Cycling Day 35: Béziers To ‘The Pilgrims’ Nest’ (Near Villardebelle)

Here we go. Apologies for the late update but I’m not going to move from my seat here in the garden of the Ibis hotel in central Perpignan until cycling days 35 & 36 are written. I may order another beer at some point. Life can be tough sometimes…
So, I take you back to Béziers, the town where everything was being prepared for ritual humiliation of a bull. That all starts tomorrow – Wednesday – but the stalls had already been set up in the town centre and the funfair had arrived in town. You see Mr. Bull!? They really go to some effort to make sure that everyone has lots of fun making fun of you. You should appreciate it! Breakfast for me was the usual croissants from a boulangerie and coffee in a café. It was actually the same square where I had eaten the evening before. It was just as quiet as it had been twelve hours earlier and I spent a good hour or so writing about cycling day 34. When I did eventually leave it was via the south east of the city and a wonderful view of the old bridge and the castle-like cathedral. Béziers didn’t quite have the elegance of Nîmes – it was a bit too rough around the edges for that – but it was nevertheless an interesting diversion along the road to Portugal.
The destination for day 35 was Eddy Voorspoels, a Belgian WarmShowers contact who lives on a remote rural retreat in the foothills of the Pyrenees. He had actually contacted me last year inviting me to spend some time at the place that he runs with his partner Katrien and I had gladly accepted his invitation. It would mean a slight deviation from the coast but for interesting experiences and interesting people, I was more than happy to do that.
Eddy had supplied me with a rough itinerary of villages that I should cycle through in order to each the ‘Pilgrims’ Nest’ so the route planning had already been done for me. It was simply a case of making sure that I was on the correct road from Béziers and then ticking off the villages; St. Laurent-de-la-Cabreirisse, Tournissant, St. Pierre-des-Champs, St. Martin-des-Puits, Vignevielle, Montjoi, Bouisse… Each one was more remote and more rudimentary as I climbed away and upwards into the mountains from the coast. For the first time on the trip I could also sense that Spain was approaching. The soil was just that little bit more orange, the trees just a little more sun bleached. Until, that is, I reached the higher ground that was a continuous carpet of forests and suddenly I was back in England. Ignore the mountains in the background and this was as English a countryside as I had yet come across. A bizarre contrast from earlier in the day.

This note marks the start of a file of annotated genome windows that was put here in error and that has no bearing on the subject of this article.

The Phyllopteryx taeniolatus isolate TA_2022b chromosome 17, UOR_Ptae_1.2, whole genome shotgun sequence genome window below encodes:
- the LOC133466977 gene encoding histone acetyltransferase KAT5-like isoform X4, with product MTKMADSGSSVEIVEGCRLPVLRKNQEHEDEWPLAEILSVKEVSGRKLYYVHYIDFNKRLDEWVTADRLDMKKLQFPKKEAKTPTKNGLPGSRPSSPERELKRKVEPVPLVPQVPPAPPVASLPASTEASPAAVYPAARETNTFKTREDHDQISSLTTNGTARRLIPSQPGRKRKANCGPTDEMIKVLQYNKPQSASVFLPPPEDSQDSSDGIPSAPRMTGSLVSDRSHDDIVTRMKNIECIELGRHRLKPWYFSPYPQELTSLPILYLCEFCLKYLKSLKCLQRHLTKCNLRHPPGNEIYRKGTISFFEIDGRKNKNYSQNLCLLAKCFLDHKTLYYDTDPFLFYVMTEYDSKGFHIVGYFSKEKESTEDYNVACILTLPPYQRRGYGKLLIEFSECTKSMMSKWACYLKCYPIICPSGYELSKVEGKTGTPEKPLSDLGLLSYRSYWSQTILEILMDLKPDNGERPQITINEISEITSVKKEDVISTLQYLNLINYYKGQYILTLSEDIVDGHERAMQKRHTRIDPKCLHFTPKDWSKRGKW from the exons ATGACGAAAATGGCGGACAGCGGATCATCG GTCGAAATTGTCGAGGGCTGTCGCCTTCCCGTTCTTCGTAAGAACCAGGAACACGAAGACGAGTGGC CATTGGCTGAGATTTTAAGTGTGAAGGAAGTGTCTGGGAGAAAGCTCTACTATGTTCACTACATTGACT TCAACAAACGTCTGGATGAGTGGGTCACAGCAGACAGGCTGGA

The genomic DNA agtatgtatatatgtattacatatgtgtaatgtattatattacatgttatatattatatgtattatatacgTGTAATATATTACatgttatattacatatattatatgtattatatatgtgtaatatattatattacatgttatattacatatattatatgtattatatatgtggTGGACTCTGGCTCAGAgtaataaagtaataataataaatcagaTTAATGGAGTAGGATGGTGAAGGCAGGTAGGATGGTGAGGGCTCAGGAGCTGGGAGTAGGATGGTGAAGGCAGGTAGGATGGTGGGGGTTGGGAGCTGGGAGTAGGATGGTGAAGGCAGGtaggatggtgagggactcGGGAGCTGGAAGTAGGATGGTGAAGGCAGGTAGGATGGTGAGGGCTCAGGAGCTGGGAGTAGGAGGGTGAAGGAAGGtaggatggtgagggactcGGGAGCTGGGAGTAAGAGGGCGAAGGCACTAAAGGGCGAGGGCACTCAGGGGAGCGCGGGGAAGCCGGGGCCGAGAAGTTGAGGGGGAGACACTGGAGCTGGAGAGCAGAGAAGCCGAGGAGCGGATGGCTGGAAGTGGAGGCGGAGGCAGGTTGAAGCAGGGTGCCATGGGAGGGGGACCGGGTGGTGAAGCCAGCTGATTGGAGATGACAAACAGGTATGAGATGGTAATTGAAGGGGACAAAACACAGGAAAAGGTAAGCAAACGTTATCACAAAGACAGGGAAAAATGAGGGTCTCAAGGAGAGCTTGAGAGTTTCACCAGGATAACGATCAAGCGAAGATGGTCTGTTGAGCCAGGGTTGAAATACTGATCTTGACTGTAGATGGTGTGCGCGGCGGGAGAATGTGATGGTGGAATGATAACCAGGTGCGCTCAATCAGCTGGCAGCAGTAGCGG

When I arrived in Bouisse, the final village that Eddy had mentioned I paused to examine the map once again. An old guy asked if I was lost and I explained that I wasn’t really lost, I was just checking that I was indeed heading in the right direction. He spoke with a strong accent and it wasn’t possible to understand everything that he said but he did say something about ‘le col de l’homme…’ but I didn’t catch the whole thing. He would never go up there… He asked where I was heading to and I explained that I was meeting a Belgian man who lived just a few kilometres away. He said he knew of an Englishman in the hills, bit strange, better keep away…
I continued until the col. It was the ‘Col de l’Homme Mort’ or ‘Dead Man’s Pass’. Could the old chap have mixed up his nationalities? A Belgian could, to him, have been an Englishman. I paused and thought. Could this all be a grave mistake? Had I been lured high into the mountains on false pretences? Reasoning that the name of the col predated the arrival of Eddy by quite some time I continued and about ten minutes later I arrived at a sign welcoming me to the Pilgrims’ Nest. The reassuring sign of a bicycle was an indication that this was indeed a friendly place.
And it was. I was welcomed initially by Katrien who was quickly joined by the very affable Eddy. We sat and chatted for a few moments and he showed me around the place, including the area where I could pitch my tent. I felt immediately at ease in his company and once my tent was up we spent ten evening talking about my plans to cycle through Spain as well as his own experiences – considerable experiences – of cycling in various parts of the world. I had brought my own food including a bottle of local white wine but I barely had time to have but a couple of glasses before I was feeling the effects of the long cycling day. Although only 100km it had been a hard-working six and a half hour day in e saddle. I made my excuses, retreated to my tent and slept well.




Categories: Cycling

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